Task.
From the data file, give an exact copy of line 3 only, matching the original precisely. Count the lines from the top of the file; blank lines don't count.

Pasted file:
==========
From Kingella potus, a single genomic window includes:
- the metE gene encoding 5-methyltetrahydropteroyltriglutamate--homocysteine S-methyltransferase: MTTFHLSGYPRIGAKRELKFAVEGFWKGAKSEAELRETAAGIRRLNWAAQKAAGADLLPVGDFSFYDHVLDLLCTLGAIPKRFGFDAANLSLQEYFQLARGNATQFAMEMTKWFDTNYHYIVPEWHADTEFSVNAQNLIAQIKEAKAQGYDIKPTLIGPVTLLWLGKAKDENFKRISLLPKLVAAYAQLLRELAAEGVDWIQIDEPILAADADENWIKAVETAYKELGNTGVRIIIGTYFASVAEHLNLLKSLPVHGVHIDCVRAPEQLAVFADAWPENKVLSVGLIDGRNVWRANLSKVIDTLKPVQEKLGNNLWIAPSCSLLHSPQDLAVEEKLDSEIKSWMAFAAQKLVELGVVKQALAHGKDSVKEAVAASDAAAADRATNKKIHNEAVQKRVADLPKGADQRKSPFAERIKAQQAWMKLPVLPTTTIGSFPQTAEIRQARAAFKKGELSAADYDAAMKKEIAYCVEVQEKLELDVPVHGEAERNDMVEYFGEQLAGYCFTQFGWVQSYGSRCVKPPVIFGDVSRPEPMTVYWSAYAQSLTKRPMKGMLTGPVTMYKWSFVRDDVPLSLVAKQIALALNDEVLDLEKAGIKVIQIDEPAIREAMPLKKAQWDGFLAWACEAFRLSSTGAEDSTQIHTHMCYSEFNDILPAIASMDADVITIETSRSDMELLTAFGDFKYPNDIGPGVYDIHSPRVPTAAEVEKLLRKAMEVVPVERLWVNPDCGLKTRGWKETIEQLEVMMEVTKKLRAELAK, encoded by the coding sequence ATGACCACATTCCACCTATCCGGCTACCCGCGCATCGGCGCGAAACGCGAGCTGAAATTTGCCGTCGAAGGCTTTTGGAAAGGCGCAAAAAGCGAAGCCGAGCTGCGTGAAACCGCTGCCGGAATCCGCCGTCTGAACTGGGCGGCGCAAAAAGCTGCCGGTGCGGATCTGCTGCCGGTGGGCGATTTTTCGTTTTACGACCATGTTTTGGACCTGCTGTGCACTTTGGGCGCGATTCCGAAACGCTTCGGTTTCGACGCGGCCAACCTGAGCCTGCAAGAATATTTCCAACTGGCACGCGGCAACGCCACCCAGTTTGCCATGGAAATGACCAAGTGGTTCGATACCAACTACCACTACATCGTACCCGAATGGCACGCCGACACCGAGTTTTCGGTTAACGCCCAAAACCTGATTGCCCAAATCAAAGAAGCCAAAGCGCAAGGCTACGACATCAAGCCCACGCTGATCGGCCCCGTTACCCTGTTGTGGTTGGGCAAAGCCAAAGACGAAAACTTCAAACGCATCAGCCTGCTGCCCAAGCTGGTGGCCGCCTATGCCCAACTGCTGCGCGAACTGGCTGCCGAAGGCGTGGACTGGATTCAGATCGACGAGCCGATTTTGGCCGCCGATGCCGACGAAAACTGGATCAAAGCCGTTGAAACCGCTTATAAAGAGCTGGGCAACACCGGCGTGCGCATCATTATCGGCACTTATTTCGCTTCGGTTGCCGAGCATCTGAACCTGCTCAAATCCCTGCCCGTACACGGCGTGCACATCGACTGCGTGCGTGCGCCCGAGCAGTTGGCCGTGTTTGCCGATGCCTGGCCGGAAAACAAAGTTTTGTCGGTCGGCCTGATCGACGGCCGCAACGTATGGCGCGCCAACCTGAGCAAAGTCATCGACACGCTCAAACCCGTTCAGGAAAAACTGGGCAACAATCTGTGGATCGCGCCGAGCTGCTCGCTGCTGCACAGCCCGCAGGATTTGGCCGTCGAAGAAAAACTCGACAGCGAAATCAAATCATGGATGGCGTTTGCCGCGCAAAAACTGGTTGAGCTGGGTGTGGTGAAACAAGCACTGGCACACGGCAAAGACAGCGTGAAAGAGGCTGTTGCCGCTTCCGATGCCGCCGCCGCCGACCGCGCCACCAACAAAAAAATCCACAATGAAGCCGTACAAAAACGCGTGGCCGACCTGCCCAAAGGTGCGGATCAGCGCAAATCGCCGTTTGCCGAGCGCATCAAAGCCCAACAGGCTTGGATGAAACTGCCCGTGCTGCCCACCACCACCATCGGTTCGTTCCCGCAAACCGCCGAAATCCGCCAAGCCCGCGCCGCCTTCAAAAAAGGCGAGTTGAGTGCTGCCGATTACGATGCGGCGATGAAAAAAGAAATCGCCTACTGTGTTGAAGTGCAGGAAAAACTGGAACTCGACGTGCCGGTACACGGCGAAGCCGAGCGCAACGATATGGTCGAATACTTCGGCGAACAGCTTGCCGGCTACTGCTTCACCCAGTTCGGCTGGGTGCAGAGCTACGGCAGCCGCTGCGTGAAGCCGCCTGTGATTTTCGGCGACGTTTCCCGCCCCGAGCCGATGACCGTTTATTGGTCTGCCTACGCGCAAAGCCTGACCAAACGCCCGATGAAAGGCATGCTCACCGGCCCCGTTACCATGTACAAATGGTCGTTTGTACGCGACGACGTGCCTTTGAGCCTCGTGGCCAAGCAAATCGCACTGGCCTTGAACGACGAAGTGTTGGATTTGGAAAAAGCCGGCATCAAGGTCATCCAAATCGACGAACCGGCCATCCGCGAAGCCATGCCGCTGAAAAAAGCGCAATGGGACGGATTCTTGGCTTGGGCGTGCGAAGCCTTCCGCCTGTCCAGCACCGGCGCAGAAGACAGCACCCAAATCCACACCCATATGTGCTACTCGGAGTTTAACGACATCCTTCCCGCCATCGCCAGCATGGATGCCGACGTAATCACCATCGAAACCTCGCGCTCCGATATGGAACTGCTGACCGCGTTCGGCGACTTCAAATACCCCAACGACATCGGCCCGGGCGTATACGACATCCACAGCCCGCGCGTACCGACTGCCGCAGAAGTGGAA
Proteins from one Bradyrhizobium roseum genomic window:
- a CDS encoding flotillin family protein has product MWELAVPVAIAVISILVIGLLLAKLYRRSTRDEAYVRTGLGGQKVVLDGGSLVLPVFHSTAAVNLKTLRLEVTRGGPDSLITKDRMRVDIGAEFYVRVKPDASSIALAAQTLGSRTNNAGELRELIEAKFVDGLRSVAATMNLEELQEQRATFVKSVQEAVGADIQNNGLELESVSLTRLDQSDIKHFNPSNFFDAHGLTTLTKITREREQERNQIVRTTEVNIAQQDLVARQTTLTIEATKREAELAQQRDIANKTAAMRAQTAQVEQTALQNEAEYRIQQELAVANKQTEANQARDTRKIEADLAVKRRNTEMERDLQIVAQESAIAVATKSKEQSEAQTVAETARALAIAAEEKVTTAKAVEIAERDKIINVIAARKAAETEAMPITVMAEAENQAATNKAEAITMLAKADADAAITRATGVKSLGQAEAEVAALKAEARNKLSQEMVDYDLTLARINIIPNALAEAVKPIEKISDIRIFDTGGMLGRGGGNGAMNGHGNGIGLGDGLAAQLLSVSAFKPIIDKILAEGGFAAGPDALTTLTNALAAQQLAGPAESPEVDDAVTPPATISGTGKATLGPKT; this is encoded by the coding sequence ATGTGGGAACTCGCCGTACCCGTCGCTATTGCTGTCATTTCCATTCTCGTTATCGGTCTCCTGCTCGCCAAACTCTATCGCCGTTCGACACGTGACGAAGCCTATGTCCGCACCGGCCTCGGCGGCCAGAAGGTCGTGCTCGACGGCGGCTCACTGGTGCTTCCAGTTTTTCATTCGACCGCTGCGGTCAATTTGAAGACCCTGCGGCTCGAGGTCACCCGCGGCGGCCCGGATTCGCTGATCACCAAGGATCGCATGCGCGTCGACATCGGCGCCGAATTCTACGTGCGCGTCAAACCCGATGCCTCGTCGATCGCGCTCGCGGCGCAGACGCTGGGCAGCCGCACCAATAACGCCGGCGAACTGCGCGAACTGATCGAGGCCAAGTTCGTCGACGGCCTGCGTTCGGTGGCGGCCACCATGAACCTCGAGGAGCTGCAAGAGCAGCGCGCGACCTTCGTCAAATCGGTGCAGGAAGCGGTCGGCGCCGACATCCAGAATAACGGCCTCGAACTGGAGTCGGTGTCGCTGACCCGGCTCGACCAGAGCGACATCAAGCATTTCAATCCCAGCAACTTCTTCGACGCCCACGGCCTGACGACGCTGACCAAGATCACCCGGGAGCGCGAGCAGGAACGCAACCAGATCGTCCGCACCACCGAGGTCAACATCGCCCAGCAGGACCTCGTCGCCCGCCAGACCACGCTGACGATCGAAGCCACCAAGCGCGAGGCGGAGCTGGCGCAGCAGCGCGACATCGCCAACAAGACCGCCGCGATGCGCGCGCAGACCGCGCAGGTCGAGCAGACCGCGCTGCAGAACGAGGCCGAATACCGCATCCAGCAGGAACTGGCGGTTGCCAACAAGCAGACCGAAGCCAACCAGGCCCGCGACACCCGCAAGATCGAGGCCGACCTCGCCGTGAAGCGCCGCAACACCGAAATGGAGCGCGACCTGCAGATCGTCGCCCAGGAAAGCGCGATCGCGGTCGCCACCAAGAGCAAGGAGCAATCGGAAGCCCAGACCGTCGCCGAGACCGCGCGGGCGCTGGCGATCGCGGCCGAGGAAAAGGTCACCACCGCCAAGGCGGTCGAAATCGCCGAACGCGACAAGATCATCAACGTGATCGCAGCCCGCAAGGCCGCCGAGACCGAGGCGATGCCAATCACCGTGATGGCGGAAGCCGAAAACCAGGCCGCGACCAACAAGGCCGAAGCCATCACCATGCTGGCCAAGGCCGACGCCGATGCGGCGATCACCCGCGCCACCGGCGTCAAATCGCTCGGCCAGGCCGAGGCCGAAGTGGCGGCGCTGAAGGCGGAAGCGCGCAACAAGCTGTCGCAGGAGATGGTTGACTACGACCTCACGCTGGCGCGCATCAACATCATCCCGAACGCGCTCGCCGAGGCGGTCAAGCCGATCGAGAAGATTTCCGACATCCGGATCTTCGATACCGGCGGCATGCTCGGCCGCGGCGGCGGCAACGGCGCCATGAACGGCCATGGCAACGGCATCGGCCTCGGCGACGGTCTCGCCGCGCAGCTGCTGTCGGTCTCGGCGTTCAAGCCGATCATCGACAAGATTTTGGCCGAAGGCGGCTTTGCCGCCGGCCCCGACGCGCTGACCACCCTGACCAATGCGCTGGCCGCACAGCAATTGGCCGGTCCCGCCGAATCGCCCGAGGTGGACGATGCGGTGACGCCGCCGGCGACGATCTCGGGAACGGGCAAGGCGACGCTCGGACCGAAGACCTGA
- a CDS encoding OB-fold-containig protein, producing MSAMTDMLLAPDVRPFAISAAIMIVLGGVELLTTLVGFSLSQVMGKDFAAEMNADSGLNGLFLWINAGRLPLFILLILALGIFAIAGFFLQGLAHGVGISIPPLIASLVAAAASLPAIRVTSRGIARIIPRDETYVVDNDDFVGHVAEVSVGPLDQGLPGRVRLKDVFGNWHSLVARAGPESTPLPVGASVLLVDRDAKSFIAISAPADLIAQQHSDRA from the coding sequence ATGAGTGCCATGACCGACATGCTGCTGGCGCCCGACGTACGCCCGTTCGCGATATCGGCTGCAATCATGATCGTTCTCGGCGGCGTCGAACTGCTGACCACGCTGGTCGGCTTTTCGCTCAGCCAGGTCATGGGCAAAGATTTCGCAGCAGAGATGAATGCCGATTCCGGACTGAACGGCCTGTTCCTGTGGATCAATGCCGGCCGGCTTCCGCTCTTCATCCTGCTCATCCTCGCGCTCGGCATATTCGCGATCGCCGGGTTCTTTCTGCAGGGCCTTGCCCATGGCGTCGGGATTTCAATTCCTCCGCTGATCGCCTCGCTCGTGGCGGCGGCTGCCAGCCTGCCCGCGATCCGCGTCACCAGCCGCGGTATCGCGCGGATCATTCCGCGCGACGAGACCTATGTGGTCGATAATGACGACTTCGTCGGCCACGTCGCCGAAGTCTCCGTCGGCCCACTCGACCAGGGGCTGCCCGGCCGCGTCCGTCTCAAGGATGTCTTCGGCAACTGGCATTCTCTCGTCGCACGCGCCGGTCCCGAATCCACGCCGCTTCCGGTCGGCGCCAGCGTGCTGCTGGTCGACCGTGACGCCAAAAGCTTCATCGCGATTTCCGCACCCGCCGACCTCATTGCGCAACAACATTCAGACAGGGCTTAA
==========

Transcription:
Proteins from one Bradyrhizobium roseum genomic window: